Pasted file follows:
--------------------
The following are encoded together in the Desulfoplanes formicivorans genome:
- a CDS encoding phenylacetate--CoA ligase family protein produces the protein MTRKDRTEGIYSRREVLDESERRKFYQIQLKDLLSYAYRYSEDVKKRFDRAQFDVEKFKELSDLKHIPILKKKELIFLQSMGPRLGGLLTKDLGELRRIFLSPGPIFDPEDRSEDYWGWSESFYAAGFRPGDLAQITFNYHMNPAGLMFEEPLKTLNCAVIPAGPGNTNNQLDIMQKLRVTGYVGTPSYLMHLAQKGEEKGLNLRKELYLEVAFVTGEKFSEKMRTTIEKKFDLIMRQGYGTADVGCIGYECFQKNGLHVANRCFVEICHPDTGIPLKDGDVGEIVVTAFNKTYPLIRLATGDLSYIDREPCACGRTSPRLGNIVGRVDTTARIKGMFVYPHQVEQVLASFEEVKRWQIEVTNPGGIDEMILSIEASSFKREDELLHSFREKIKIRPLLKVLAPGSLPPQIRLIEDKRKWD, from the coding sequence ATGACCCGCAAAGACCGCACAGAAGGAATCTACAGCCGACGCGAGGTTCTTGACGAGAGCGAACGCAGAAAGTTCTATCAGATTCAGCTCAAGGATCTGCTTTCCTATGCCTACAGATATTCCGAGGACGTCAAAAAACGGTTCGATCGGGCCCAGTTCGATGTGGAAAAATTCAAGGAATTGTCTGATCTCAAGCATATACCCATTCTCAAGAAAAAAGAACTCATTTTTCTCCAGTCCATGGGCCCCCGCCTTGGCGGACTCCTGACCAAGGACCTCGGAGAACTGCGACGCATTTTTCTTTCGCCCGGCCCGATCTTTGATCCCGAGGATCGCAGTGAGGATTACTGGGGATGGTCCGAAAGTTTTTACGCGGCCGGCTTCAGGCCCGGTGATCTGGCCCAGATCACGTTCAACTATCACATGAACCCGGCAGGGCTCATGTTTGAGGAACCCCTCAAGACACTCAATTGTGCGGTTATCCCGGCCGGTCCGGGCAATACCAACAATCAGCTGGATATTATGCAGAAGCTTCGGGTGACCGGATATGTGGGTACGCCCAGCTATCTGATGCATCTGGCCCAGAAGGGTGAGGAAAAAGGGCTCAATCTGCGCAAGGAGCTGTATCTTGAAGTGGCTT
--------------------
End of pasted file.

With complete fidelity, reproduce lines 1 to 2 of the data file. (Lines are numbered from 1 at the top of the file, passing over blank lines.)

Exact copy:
The following are encoded together in the Desulfoplanes formicivorans genome:
- a CDS encoding phenylacetate--CoA ligase family protein produces the protein MTRKDRTEGIYSRREVLDESERRKFYQIQLKDLLSYAYRYSEDVKKRFDRAQFDVEKFKELSDLKHIPILKKKELIFLQSMGPRLGGLLTKDLGELRRIFLSPGPIFDPEDRSEDYWGWSESFYAAGFRPGDLAQITFNYHMNPAGLMFEEPLKTLNCAVIPAGPGNTNNQLDIMQKLRVTGYVGTPSYLMHLAQKGEEKGLNLRKELYLEVAFVTGEKFSEKMRTTIEKKFDLIMRQGYGTADVGCIGYECFQKNGLHVANRCFVEICHPDTGIPLKDGDVGEIVVTAFNKTYPLIRLATGDLSYIDREPCACGRTSPRLGNIVGRVDTTARIKGMFVYPHQVEQVLASFEEVKRWQIEVTNPGGIDEMILSIEASSFKREDELLHSFREKIKIRPLLKVLAPGSLPPQIRLIEDKRKWD, from the coding sequence ATGACCCGCAAAGACCGCACAGAAGGAATCTACAGCCGACGCGAGGTTCTTGACGAGAGCGAACGCAGAAAGTTCTATCAGATTCAGCTCAAGGATCTGCTTTCCTATGCCTACAGATATTCCGAGGACGTCAAAAAACGGTTCGATCGGGCCCAGTTCGATGTGGAAAAATTCAAGGAATTGTCTGATCTCAAGCATATACCCATTCTCAAGAAAAAAGAACTCATTTTTCTCCAGTCCATGGGCCCCCGCCTTGGCGGACTCCTGACCAAGGACCTCGGAGAACTGCGACGCATTTTTCTTTCGCCCGGCCCGATCTTTGATCCCGAGGATCGCAGTGAGGATTACTGGGGATGGTCCGAAAGTTTTTACGCGGCCGGCTTCAGGCCCGGTGATCTGGCCCAGATCACGTTCAACTATCACATGAACCCGGCAGGGCTCATGTTTGAGGAACCCCTCAAGACACTCAATTGTGCGGTTATCCCGGCCGGTCCGGGCAATACCAACAATCAGCTGGATATTATGCAGAAGCTTCGGGTGACCGGATATGTGGGTACGCCCAGCTATCTGATGCATCTGGCCCAGAAGGGTGAGGAAAAAGGGCTCAATCTGCGCAAGGAGCTGTATCTTGAAGTGGCTT